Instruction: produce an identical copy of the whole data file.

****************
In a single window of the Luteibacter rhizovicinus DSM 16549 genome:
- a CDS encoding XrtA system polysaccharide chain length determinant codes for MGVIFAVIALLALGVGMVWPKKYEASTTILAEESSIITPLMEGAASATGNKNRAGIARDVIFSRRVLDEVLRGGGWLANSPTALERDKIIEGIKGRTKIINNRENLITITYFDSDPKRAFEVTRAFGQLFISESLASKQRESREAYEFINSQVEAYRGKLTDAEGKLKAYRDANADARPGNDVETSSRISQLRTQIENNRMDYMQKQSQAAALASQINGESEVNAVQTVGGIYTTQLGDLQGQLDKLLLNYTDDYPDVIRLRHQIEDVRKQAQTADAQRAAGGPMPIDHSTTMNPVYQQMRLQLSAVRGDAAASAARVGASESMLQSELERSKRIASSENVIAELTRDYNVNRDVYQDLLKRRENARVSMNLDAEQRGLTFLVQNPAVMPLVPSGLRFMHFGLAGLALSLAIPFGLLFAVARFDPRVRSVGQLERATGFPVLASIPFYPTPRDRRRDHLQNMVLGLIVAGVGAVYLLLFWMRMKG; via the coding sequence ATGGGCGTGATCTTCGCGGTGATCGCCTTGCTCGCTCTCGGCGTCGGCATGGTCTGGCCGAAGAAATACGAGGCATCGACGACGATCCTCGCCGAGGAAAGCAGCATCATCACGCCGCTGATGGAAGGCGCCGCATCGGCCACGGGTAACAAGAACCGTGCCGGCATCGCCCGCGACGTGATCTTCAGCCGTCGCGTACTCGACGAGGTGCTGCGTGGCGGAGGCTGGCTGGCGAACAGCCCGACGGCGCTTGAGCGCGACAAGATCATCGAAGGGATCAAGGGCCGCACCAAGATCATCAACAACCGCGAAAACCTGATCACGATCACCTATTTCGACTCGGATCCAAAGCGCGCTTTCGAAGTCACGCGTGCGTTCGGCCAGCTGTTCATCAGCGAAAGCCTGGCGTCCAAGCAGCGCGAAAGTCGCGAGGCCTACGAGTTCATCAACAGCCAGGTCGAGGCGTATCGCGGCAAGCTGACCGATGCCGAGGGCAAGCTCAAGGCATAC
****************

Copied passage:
In a single window of the Luteibacter rhizovicinus DSM 16549 genome:
- a CDS encoding XrtA system polysaccharide chain length determinant codes for MGVIFAVIALLALGVGMVWPKKYEASTTILAEESSIITPLMEGAASATGNKNRAGIARDVIFSRRVLDEVLRGGGWLANSPTALERDKIIEGIKGRTKIINNRENLITITYFDSDPKRAFEVTRAFGQLFISESLASKQRESREAYEFINSQVEAYRGKLTDAEGKLKAYRDANADARPGNDVETSSRISQLRTQIENNRMDYMQKQSQAAALASQINGESEVNAVQTVGGIYTTQLGDLQGQLDKLLLNYTDDYPDVIRLRHQIEDVRKQAQTADAQRAAGGPMPIDHSTTMNPVYQQMRLQLSAVRGDAAASAARVGASESMLQSELERSKRIASSENVIAELTRDYNVNRDVYQDLLKRRENARVSMNLDAEQRGLTFLVQNPAVMPLVPSGLRFMHFGLAGLALSLAIPFGLLFAVARFDPRVRSVGQLERATGFPVLASIPFYPTPRDRRRDHLQNMVLGLIVAGVGAVYLLLFWMRMKG; via the coding sequence ATGGGCGTGATCTTCGCGGTGATCGCCTTGCTCGCTCTCGGCGTCGGCATGGTCTGGCCGAAGAAATACGAGGCATCGACGACGATCCTCGCCGAGGAAAGCAGCATCATCACGCCGCTGATGGAAGGCGCCGCATCGGCCACGGGTAACAAGAACCGTGCCGGCATCGCCCGCGACGTGATCTTCAGCCGTCGCGTACTCGACGAGGTGCTGCGTGGCGGAGGCTGGCTGGCGAACAGCCCGACGGCGCTTGAGCGCGACAAGATCATCGAAGGGATCAAGGGCCGCACCAAGATCATCAACAACCGCGAAAACCTGATCACGATCACCTATTTCGACTCGGATCCAAAGCGCGCTTTCGAAGTCACGCGTGCGTTCGGCCAGCTGTTCATCAGCGAAAGCCTGGCGTCCAAGCAGCGCGAAAGTCGCGAGGCCTACGAGTTCATCAACAGCCAGGTCGAGGCGTATCGCGGCAAGCTGACCGATGCCGAGGGCAAGCTCAAGGCATAC